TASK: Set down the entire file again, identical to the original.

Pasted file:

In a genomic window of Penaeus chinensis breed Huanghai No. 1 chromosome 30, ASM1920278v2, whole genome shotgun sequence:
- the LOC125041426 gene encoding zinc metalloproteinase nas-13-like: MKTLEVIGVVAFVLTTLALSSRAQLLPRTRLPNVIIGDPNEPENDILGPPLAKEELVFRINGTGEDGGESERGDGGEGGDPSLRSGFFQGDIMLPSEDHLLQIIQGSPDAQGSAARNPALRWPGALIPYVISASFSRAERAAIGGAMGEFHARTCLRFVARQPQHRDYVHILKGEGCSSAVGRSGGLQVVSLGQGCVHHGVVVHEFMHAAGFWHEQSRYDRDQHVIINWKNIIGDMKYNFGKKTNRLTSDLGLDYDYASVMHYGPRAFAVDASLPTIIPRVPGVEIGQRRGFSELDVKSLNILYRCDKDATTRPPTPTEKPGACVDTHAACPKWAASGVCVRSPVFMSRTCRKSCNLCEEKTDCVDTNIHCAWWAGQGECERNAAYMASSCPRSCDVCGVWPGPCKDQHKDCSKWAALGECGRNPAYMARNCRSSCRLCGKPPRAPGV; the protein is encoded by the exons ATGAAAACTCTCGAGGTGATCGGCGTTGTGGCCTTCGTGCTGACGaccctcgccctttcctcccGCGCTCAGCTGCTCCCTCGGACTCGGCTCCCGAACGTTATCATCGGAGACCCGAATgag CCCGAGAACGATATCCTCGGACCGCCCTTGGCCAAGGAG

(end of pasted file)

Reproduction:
In a genomic window of Penaeus chinensis breed Huanghai No. 1 chromosome 30, ASM1920278v2, whole genome shotgun sequence:
- the LOC125041426 gene encoding zinc metalloproteinase nas-13-like: MKTLEVIGVVAFVLTTLALSSRAQLLPRTRLPNVIIGDPNEPENDILGPPLAKEELVFRINGTGEDGGESERGDGGEGGDPSLRSGFFQGDIMLPSEDHLLQIIQGSPDAQGSAARNPALRWPGALIPYVISASFSRAERAAIGGAMGEFHARTCLRFVARQPQHRDYVHILKGEGCSSAVGRSGGLQVVSLGQGCVHHGVVVHEFMHAAGFWHEQSRYDRDQHVIINWKNIIGDMKYNFGKKTNRLTSDLGLDYDYASVMHYGPRAFAVDASLPTIIPRVPGVEIGQRRGFSELDVKSLNILYRCDKDATTRPPTPTEKPGACVDTHAACPKWAASGVCVRSPVFMSRTCRKSCNLCEEKTDCVDTNIHCAWWAGQGECERNAAYMASSCPRSCDVCGVWPGPCKDQHKDCSKWAALGECGRNPAYMARNCRSSCRLCGKPPRAPGV; the protein is encoded by the exons ATGAAAACTCTCGAGGTGATCGGCGTTGTGGCCTTCGTGCTGACGaccctcgccctttcctcccGCGCTCAGCTGCTCCCTCGGACTCGGCTCCCGAACGTTATCATCGGAGACCCGAATgag CCCGAGAACGATATCCTCGGACCGCCCTTGGCCAAGGAG